So their inability to describe Would you accept it, you know, I vaguely recall, in one meeting, someone was outright describing as magic and like, that is the worst possible way to describe this stuff.
Because it is the antithesis of magic, it is not there’s nothing mystical, it is it purely around, you know, quantitative and to some degree, qualitative data that’s been quantified, so that you can build hypotheses and test them.
And that goes back to the beginning of what we were talking about, which is, you know, when we talk about limitations, data science skills, the skills themselves are, you know, they fall in those four buckets, the limitations really are on the understanding of people about what this stuff is and what it can and cannot do, it is not magic.
It is, you know, the same is true of AI and machine learning.
It is not magic as mathematics most of the time.
And if you are trying to solve a problem, that is not math, with math, it doesn’t work out what’s like trying to solve, you know, people who use ROI, which is a financial calculation for a non financial problem.
Katie Robbert 22:19
Or I’m going to totally butcher your kitchen analogy, but it’s fine to use, you know, a frying pan to, you know, blend a smoothie.
Christopher Penn 22:29
It’s not going to work out well.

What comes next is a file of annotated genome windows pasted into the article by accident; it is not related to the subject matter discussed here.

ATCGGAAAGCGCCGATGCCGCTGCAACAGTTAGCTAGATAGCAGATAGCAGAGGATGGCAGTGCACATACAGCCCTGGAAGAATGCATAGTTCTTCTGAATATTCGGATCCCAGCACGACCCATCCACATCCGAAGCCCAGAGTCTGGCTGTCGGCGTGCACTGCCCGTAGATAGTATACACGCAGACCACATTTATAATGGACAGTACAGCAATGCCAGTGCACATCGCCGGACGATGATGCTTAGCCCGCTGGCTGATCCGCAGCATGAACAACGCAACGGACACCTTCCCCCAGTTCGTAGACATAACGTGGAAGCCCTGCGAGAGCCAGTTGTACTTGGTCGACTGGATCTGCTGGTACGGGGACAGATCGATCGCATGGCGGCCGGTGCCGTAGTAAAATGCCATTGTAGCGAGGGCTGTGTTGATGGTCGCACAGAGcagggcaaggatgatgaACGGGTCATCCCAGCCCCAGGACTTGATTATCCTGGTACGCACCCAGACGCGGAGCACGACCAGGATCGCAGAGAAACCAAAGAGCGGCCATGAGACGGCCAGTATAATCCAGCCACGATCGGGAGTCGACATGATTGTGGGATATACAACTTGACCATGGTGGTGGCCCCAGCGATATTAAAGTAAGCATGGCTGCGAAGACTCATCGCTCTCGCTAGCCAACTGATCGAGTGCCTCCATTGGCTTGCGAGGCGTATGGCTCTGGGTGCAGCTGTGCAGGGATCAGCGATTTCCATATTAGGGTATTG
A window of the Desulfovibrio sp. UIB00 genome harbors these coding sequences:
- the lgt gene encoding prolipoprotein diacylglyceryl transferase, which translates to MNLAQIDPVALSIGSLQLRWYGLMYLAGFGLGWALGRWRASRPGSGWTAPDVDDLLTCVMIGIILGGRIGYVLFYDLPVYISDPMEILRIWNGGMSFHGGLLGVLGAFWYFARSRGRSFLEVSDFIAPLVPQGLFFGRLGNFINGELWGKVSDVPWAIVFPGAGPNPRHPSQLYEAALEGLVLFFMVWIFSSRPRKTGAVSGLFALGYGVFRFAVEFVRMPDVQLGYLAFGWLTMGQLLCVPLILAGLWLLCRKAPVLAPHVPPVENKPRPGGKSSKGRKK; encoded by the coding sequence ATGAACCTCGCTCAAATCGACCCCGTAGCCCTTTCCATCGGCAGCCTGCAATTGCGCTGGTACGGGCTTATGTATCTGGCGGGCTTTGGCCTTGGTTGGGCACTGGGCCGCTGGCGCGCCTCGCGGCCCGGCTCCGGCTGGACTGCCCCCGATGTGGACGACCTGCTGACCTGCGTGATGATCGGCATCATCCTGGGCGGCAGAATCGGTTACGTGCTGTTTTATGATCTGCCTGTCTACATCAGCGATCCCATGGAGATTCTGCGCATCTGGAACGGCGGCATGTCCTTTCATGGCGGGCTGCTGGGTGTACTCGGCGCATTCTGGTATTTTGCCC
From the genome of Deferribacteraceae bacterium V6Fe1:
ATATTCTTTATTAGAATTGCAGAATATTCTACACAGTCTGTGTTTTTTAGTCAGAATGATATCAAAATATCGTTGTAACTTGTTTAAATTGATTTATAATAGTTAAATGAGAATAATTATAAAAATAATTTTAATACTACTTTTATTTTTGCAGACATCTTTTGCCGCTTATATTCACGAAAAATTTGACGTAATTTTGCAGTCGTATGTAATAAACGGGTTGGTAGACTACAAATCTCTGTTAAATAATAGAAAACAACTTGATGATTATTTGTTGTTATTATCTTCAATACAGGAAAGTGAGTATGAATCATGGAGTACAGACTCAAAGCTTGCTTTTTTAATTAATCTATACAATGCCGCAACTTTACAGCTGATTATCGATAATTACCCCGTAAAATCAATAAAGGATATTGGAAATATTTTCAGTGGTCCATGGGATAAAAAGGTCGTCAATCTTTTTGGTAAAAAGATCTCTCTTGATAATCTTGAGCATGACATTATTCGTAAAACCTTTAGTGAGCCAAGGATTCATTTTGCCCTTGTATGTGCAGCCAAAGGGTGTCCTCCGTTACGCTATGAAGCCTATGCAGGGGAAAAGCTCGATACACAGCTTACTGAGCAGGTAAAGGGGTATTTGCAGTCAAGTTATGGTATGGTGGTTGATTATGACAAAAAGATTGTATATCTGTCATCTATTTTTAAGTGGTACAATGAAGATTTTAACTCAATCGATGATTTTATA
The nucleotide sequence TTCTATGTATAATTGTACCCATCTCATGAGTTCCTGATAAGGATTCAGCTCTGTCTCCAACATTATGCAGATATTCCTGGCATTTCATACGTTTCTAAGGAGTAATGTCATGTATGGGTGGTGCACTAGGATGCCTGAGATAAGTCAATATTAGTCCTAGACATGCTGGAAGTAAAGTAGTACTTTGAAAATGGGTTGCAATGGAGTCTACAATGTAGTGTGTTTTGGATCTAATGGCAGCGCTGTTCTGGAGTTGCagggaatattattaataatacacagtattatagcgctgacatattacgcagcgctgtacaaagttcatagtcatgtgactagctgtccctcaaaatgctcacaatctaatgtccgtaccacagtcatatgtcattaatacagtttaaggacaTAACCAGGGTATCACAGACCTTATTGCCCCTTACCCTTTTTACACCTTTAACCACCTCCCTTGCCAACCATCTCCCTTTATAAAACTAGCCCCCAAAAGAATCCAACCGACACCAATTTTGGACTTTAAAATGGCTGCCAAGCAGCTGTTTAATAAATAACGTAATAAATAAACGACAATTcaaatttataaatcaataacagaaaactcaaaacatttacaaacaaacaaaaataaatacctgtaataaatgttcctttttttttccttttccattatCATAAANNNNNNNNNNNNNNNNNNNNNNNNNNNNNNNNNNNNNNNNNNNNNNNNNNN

No matter how much you want to be able to talk about frying pans all day long, right? There’s a lot of people, for example, right now in the AI space, who have no understanding of artificial intelligence, none other than what they read, and like, you know, the the news that morning.
And so when they talk about it, they talk about it in such a way that if you know anything about failure, like wow, this guy is almost always the guy, this guy is just talking out out to the wrong end of the horse.
Katie Robbert 23:06
I have no comment.
Yes, I haven’t.
I have no appropriate public comment.
Christopher Penn 23:16
But you know, that that’s the limitations of data science skills is the lack of understanding about stakeholders about what to do with them, or how to use them best?
Katie Robbert 23:26
I think so.
And that sort of goes back to the lack of understanding of what data science is in the first place.
Sure, it’s a fancy pantsy title.
But at the core of it, it’s a lot of hard work.
It’s a lot of on, I won’t call it an interesting, but if you, as you sort of questioned me about, you know, do I want to be a data scientist, if I’m not interested in building databases and coding, then I’m not going to enjoy being a data scientist.
Just like if I am not interested in reading academic papers and running clinical trials.